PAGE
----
OLDWICK, N.J., July 20, 2015—This A.M.BestTV episode looks at how insurers are preparing for a host of coverage issues, including product liability, intellectual property claims and other concerns as 3-D printers become more advanced and available.
3-D printing, which has tremendous capabilities and is revolutionizing the world, is expected to be a $21 billion industry by 2020, according to Wohlers Report 2014.
“Today, a lot of the headlines concerning 3-D printing are about consumer applications; however, it is really in the industrial area that it is most exciting, because for some of these industries it is a real game changer,” said Robert Weireter, vice president, senior underwriter, treaty officer at Swiss Reinsurance Corporation.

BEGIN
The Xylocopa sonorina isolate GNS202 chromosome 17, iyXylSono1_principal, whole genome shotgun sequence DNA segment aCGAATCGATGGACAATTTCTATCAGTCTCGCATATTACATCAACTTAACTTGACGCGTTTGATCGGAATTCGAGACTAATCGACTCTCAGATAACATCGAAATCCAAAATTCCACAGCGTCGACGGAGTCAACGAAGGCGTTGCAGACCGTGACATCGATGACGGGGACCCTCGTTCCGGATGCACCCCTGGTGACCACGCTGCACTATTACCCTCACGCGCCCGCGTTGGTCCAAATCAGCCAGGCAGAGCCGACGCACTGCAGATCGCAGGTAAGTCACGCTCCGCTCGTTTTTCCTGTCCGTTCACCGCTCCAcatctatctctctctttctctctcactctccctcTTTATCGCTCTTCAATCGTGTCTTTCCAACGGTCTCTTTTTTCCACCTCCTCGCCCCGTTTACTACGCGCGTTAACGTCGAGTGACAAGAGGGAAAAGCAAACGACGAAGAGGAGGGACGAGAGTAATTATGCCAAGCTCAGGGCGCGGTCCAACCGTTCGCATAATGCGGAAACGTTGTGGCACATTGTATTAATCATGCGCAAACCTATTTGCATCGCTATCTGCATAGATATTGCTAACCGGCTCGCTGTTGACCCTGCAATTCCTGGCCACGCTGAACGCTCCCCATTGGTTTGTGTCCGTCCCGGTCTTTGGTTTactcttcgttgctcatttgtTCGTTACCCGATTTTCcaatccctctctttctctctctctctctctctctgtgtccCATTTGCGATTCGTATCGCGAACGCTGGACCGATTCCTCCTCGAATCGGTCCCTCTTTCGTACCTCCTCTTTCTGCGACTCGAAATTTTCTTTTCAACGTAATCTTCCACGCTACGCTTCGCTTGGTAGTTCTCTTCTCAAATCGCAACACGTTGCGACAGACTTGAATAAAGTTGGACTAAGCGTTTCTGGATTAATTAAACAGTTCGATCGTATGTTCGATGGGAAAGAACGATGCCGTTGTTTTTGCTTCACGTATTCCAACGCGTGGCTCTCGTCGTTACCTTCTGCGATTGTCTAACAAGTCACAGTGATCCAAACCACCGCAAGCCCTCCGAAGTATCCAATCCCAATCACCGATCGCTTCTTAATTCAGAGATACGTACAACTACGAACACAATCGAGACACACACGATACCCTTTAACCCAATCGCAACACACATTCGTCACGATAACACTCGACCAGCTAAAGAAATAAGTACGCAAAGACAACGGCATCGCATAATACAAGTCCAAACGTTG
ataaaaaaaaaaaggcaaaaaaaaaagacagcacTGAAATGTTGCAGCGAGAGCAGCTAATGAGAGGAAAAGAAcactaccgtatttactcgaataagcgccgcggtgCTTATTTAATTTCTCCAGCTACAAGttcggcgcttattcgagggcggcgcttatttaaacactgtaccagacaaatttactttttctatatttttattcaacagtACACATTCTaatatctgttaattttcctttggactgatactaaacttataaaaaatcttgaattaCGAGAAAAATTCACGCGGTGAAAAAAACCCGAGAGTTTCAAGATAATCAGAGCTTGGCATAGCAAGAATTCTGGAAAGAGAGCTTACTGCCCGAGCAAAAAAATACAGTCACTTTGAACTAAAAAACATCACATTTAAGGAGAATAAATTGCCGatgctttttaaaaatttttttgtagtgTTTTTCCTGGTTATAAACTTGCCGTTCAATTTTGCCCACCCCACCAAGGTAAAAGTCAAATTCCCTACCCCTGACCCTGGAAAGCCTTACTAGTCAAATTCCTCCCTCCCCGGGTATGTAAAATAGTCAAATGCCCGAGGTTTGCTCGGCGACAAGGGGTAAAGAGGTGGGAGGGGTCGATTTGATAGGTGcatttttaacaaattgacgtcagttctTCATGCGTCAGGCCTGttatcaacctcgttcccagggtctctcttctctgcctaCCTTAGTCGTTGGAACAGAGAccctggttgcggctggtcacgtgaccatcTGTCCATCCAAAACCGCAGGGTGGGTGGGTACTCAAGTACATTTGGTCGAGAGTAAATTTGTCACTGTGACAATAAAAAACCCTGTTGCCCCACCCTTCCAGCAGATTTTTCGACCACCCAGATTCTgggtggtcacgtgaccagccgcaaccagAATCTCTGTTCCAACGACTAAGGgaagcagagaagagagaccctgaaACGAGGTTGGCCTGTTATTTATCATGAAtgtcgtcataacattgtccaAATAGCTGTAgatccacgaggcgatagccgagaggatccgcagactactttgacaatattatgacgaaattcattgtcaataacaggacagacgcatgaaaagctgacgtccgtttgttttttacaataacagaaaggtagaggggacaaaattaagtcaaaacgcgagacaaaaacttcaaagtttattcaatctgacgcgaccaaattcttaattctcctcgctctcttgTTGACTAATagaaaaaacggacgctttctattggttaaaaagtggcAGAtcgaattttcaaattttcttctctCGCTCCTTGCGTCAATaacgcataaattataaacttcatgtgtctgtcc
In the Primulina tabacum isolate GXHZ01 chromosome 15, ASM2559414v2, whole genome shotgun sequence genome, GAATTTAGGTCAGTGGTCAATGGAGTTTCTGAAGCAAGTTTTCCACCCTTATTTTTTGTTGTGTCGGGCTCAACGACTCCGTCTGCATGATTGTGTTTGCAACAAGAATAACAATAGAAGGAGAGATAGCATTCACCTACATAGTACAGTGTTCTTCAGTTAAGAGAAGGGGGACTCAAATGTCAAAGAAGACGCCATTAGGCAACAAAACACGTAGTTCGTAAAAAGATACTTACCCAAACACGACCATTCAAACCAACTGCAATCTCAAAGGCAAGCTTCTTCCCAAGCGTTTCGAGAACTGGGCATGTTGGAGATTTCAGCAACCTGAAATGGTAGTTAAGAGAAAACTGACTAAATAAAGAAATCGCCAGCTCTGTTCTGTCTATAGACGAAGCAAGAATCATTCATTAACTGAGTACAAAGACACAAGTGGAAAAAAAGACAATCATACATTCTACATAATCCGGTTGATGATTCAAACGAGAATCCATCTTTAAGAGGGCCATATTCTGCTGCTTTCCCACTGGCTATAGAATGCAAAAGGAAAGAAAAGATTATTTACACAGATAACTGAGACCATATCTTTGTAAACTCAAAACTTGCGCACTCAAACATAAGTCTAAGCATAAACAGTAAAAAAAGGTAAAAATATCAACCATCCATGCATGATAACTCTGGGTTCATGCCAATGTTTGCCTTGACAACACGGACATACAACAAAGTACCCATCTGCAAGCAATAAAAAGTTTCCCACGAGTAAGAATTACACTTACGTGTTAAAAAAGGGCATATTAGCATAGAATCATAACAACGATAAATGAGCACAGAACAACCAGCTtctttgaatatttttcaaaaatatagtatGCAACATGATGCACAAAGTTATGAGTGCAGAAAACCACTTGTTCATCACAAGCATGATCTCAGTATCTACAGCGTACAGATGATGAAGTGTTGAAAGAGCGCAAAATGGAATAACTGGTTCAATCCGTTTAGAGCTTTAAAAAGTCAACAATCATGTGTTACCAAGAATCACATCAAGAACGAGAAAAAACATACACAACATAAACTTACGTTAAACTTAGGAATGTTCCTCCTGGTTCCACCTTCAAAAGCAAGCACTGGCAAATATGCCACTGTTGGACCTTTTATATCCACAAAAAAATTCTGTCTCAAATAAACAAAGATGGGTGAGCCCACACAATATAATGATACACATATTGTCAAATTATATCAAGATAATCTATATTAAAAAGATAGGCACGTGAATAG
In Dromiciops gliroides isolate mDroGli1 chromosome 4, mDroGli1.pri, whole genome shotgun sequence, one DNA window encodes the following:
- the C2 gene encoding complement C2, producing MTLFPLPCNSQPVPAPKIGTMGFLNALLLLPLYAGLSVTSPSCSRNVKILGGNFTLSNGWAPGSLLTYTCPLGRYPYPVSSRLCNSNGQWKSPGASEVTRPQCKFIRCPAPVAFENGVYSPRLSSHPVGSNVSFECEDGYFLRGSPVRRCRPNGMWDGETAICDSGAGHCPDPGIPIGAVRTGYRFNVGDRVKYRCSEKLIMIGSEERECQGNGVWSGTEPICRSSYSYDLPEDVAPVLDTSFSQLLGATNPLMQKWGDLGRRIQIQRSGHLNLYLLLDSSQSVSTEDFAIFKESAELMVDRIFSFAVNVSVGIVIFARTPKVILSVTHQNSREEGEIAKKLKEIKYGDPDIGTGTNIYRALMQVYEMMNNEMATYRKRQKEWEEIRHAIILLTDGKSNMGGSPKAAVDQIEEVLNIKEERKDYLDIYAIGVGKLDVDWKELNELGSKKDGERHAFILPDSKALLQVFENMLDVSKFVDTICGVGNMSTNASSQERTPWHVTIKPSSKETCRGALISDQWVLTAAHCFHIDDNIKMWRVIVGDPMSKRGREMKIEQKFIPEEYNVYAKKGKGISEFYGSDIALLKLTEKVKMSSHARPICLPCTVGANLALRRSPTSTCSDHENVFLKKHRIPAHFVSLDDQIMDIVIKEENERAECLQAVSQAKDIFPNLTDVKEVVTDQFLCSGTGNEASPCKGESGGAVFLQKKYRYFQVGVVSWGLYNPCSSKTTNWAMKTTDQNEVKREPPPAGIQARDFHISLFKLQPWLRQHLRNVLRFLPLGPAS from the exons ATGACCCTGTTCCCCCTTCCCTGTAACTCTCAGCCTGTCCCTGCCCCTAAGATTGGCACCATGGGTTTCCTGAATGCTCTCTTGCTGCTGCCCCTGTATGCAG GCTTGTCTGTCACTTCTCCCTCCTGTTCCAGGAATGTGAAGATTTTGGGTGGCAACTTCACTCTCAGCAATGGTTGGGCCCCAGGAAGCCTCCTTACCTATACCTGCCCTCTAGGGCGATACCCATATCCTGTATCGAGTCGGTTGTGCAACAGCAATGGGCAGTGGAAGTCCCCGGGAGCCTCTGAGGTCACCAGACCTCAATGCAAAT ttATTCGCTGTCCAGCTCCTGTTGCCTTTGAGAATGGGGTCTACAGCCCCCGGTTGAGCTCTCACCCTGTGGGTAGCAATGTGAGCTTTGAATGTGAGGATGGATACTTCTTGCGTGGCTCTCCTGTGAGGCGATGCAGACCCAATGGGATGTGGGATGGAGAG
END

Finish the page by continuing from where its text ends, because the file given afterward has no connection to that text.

According to Cindy Slubowski, vice president, head of manufacturing at Zurich North America, 3-D printing is being used in “the medical field, construction and food and traditional manufacturing.” She said that the challenges are in the risks, noting that it is uncertain whether the responsibility would lie with the consumer, the people who designed the product, the 3-D printer or the people who designed the material if something were to go wrong “That is the difference between the traditional manufacturing environment and what we’re going to encounter in this 3-D world,” Slubowski said.
To learn more about 3-D printing please see the July issue of Best’s Review or visit http://www.bestreview.com.